At Sitewards, there have been a number of monitoring systems employed over the years to attempt to get introspectability into our systems. At least the following have been used:
- New Relic
- Maybe more?
More or less, they all work fine. However, recently I have been pushing a system called Prometheus onto my colleagues.
Editor Note: This post originally appeared on the Sitewards blog
Broadly speaking, Prometheus is much the same as the aforementioned, but with a couple of exceptions:
- It’s free, and always will be. It’s “owned” by the CNCF (Linux Foundation)
- It has certain opinions about how to think about system performance that I like
- It’s simple, and there is lots of tooling. Indeed, we use the stock Prometheus helm chart provided by Kubernetes
Prometheus is used here as our primary alerting tool. We monitor various things to various levels with it; most importantly simple “pingdom style” uptime monitoring.
At Sitewards, we do a thing called “Improvement Day”. Every few weeks we take a day as a team to collectively improve our working situation. Quite some things have come out of these days, such as:
- A Wiki
- Various Kubernetes discussions
- Lots of knowledge sharing
Today, I was super excited when our CTO and a colleague decided they wanted to learn more about the systems that I have been building. In particular we discussed the following:
- The current email format is quite unclear. Naive users are left with no clear idea what to do to resolve an issue, and the content of the email is somewhat misleading.
- There is basically no new-relic style dashboards, which is the “lingua franca” of the developers currently — to check a dashboard and see if anything looks out of the ordinary.
We set out to address these things, but were immediately hit with some challenges. They are largely of my own design, and this post is set out a somewhat a warning to cover them.
- The emails do not provide super useful info.
Emails are how alerts have been previously delivered, and they are thus still the defacto alerting vehicle. Within the emails that are sent out, there are links to:
- The alert manager,
- The source,
- A run book
However, a brief glace at the email shows that the alert manager link is by far the largest. It’s also not so useful in most alert situations; it is clear an alert is happening — that’s how the email was delivered!
To help address this, he email was redesigned to pass on the very minimal of content, and instead direct the user to a Playbook that further describes the alert, and provides them useful information about the queries to make and how to investigate this problem further.
- Prometheus is very, very opaque
When a user visits Prometheus they are confronted with a single input field, and a graph layout. More experienced users appreciate this minimal detail, as they will rapidly begin to make ad-hoc queries of the interface, view the graph, refine the query and repeat. But for new users, this blank page is very hard to decipher.
To help address this the process emphasis is less on the previous process of getting an alert, then opening New Relic to make a determination as to whether something is wrong, but instead to get an alert then immediately open the Playbook.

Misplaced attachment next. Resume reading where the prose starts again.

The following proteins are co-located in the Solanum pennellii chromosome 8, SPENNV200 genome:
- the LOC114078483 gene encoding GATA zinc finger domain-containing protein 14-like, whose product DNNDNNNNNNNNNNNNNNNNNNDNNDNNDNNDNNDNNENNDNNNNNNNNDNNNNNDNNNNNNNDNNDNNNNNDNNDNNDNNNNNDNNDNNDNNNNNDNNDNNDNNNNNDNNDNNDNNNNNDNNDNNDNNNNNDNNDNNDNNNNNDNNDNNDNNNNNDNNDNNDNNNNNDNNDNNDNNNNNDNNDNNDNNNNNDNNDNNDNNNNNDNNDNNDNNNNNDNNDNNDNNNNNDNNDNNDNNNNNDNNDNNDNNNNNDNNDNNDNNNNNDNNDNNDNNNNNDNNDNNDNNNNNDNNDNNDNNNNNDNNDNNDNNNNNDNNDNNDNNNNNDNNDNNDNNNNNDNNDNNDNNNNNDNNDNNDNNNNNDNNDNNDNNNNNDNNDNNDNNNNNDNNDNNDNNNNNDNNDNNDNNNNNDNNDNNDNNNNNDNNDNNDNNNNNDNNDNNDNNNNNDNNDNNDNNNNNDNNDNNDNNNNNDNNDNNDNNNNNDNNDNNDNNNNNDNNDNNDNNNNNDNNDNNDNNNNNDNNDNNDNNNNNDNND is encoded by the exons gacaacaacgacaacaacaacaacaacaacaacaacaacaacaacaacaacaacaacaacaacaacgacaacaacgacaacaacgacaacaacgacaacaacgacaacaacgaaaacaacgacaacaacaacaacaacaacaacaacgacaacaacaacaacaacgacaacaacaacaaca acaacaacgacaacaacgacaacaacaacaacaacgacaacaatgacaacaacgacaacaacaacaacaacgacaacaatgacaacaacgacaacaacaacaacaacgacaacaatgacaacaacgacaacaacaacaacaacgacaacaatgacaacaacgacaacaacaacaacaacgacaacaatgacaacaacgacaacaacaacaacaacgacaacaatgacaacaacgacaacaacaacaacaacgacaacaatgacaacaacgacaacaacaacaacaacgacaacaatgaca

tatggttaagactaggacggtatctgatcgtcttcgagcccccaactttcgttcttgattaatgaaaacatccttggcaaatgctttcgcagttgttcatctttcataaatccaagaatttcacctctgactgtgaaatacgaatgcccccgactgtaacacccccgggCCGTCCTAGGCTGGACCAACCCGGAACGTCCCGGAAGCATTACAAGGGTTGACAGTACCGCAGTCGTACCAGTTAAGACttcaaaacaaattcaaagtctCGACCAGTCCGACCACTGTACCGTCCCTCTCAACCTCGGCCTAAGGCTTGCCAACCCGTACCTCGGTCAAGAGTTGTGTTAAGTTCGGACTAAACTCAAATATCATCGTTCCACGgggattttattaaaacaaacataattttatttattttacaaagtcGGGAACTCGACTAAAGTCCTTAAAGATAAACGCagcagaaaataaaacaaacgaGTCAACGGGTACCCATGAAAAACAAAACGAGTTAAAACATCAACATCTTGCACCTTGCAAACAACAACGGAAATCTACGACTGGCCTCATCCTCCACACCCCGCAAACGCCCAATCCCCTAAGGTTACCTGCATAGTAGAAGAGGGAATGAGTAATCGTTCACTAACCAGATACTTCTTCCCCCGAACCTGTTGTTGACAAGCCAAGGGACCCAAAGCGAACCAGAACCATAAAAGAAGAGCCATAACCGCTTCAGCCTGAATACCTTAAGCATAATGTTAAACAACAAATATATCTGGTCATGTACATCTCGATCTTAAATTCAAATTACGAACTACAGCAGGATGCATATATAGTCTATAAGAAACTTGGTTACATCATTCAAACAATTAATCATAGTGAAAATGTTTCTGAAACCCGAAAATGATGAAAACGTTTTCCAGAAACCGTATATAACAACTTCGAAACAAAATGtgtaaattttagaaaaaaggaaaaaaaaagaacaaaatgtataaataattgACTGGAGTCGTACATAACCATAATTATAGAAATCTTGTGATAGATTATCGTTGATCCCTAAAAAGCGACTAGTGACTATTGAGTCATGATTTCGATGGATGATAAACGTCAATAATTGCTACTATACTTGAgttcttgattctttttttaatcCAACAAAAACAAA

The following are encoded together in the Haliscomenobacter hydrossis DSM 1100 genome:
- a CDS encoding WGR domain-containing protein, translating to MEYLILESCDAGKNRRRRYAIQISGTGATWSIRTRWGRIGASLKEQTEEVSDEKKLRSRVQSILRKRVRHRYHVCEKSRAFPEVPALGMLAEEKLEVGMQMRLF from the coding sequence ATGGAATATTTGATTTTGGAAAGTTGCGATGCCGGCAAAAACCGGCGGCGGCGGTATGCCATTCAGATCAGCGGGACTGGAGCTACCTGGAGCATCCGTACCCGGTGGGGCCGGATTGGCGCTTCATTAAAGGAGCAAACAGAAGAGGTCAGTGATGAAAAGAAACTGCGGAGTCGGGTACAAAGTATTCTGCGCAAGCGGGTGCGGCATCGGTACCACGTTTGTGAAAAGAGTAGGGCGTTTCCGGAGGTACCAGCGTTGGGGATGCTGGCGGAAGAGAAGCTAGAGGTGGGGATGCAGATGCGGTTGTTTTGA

The Playbooks are currently being modified such that they prevent a very clear set of instructions, including:
- Notify the product owners,
- Prepare the material required to debrief after resolution,
- Specific queries to replicate the alert condition, and advice on how to further pinpoint the issue (either in Prometheus or on the node directly)
- Steps to resolve the issue
It is hoped by moving the emphasis away from the Prometheus console and towards a procedural set of correction steps the person actioning the alert can be much faster in making their determination and resolving the issue without an in depth knowledge of Prometheus.
- The deployment process is basically impossible to understand
The deployment to our monitoring stack is handled by a custom built helm chart, which basically wraps a whole series of community charts in some configuration. However, Kubernetes is a complex system, and those who wish to make modifications to the alerting stack behaviour must first overcome the technical barrier of deploying to it.
Little was done today to resolve this. The custom Prometheus stack previously developed was swapped for that defined by the upstream charts which is far better documented, but this still relies on a broad depth of knowledge about Kubernetes, helm, charts, etc.
In future, I hope to make this service continuously deployed as many of our other services are, and significantly reduce the barrier of deployment. Because this is a stateful service this comes at the risk of users accidentally breaking the stack, but there is monitoring on the monitoring that is carefully attended to and this should be picked up quickly.
To conclude, I am still confident that Prometheus is a good direction to move towards as a monitoring stack. However, I have significantly underestimated the investment required to develop good process around Prometheus (and operations more generally). While it will be a painful process involving lots of conversations around “what is monitoring” and “what is alerting”, Prometheus exposes superb primitives to build additional human processes around and I believe is a solid tool to underpin our metrics collection stack.
Still reading? Awesome! I’m glad you enjoyed the post. If the technology is something that interests you and you want to save yourself some of the pain of discovering these problems yourself, you can hire us and we’ll teach you as much as we can, and give you the tools required.
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